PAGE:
But when we donate to charities, what are we buying? And at what cost? That’s more difficult — indeed, it’s often impossible — to know. So how, then, can we compare charities, the way we compare Cheerios to Wheaties, Starbucks to Dunkin’ Donuts or an iPhone to a Samsung Galaxy?
Alas, we can’t.
This makes it harder than it should be to steer our donations to the nonprofits that do the most good.
I’ve been thinking a lot lately about this question of costs. (Please see below: I would love to hear from readers about this.) Recently, I had the opportunity to discuss it with a couple of staff members at a global federation of nonprofits called WaterAid. Sarah Dobsevage is director of strategic partnerships at WaterAid America and Vincent Casey is senior WASH (which stands for water, sanitation and hygiene) advisor at WaterAid International in London. WaterAid is a global federation of nonprofits that collects money in rich countries and spends most of it in 38 poor countries, working with local governments and nonprofits to “transform the lives of the poorest and most marginalized people by improving access to clean water, sanitation and hygiene.”
As I’ve written before (see my 2015 blogpost, Water Taps and Information Gaps), there are dozens, perhaps hundreds, of charities that provide water and sanitation to the poor. Among those listed at GuideStar are charity: water, water.org, Water for People, Bread and Water for Africa, Living Water International, Millenium Water Alliance, One Drop Foundation, World Help, and Water is Life. Big anti-poverty NGOs including Care, Catholic Relief Services, Save the Children and WorldVision operate their own WASH programs. They’re funded by governments, foundations, companies and the rest of us.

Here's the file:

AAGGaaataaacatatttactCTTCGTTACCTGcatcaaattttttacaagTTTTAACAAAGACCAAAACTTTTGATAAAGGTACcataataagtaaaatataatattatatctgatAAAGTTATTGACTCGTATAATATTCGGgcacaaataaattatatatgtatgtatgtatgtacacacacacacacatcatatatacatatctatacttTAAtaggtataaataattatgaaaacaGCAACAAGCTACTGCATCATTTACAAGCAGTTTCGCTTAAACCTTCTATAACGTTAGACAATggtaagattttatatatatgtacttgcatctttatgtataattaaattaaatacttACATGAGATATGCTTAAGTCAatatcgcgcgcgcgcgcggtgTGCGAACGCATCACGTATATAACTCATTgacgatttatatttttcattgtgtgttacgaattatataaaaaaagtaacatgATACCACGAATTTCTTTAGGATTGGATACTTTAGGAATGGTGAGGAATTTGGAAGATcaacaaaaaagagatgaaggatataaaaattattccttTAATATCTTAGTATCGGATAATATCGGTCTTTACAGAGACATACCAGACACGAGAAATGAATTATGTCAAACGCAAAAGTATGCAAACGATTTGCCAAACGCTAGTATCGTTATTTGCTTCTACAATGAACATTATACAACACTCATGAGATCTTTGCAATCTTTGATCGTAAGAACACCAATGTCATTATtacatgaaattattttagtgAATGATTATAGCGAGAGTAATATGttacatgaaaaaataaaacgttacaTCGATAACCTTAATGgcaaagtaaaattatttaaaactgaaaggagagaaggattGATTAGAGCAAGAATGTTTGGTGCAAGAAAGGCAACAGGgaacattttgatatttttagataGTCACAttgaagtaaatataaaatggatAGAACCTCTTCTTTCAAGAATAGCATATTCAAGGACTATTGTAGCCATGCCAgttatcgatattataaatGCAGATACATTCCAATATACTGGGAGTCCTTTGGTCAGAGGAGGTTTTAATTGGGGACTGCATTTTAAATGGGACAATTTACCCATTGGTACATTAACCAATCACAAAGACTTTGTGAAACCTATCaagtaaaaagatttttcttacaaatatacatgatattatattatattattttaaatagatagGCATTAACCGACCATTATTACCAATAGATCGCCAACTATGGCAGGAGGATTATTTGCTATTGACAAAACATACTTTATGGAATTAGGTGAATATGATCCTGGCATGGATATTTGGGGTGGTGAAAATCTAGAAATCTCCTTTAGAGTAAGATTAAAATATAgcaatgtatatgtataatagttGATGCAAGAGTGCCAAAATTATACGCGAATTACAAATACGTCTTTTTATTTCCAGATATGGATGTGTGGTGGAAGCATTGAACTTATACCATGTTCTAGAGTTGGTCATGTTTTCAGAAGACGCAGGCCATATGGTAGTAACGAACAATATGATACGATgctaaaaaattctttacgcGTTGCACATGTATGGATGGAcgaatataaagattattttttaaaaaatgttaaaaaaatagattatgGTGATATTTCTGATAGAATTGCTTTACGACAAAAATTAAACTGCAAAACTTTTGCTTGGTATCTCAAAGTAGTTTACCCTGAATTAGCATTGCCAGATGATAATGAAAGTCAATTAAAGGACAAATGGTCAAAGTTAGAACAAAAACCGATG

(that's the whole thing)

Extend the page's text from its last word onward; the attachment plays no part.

The problem for anyone who wants to support providing water and sanitation to the poor is figuring out which nonprofits are effective and efficient. Can transparency around pricing help solve that problem? Or, paradoxically, could pricing get in the way of smarter giving?